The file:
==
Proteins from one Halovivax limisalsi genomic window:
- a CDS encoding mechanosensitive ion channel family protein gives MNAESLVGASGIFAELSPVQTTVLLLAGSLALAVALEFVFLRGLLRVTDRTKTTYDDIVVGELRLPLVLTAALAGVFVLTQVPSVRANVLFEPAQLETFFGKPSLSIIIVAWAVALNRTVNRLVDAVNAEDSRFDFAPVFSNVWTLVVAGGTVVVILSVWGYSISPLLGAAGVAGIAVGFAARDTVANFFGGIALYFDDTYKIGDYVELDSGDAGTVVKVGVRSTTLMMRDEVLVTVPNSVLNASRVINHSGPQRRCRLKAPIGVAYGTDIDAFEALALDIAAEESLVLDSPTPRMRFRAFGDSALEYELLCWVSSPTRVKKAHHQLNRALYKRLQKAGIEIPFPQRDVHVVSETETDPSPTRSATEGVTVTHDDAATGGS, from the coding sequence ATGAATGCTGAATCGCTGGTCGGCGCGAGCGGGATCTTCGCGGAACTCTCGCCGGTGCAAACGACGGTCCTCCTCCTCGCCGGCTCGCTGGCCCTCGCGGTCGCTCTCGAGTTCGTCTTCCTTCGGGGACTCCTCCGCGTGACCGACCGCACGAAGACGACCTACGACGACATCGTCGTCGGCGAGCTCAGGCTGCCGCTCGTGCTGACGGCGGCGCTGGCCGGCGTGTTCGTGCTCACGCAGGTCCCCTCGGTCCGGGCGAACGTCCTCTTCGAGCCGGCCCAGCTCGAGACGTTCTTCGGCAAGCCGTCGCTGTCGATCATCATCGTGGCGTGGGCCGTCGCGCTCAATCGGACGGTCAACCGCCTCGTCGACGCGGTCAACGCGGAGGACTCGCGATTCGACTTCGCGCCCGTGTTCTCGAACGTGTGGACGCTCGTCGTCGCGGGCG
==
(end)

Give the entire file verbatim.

Proteins from one Halovivax limisalsi genomic window:
- a CDS encoding mechanosensitive ion channel family protein gives MNAESLVGASGIFAELSPVQTTVLLLAGSLALAVALEFVFLRGLLRVTDRTKTTYDDIVVGELRLPLVLTAALAGVFVLTQVPSVRANVLFEPAQLETFFGKPSLSIIIVAWAVALNRTVNRLVDAVNAEDSRFDFAPVFSNVWTLVVAGGTVVVILSVWGYSISPLLGAAGVAGIAVGFAARDTVANFFGGIALYFDDTYKIGDYVELDSGDAGTVVKVGVRSTTLMMRDEVLVTVPNSVLNASRVINHSGPQRRCRLKAPIGVAYGTDIDAFEALALDIAAEESLVLDSPTPRMRFRAFGDSALEYELLCWVSSPTRVKKAHHQLNRALYKRLQKAGIEIPFPQRDVHVVSETETDPSPTRSATEGVTVTHDDAATGGS, from the coding sequence ATGAATGCTGAATCGCTGGTCGGCGCGAGCGGGATCTTCGCGGAACTCTCGCCGGTGCAAACGACGGTCCTCCTCCTCGCCGGCTCGCTGGCCCTCGCGGTCGCTCTCGAGTTCGTCTTCCTTCGGGGACTCCTCCGCGTGACCGACCGCACGAAGACGACCTACGACGACATCGTCGTCGGCGAGCTCAGGCTGCCGCTCGTGCTGACGGCGGCGCTGGCCGGCGTGTTCGTGCTCACGCAGGTCCCCTCGGTCCGGGCGAACGTCCTCTTCGAGCCGGCCCAGCTCGAGACGTTCTTCGGCAAGCCGTCGCTGTCGATCATCATCGTGGCGTGGGCCGTCGCGCTCAATCGGACGGTCAACCGCCTCGTCGACGCGGTCAACGCGGAGGACTCGCGATTCGACTTCGCGCCCGTGTTCTCGAACGTGTGGACGCTCGTCGTCGCGGGCG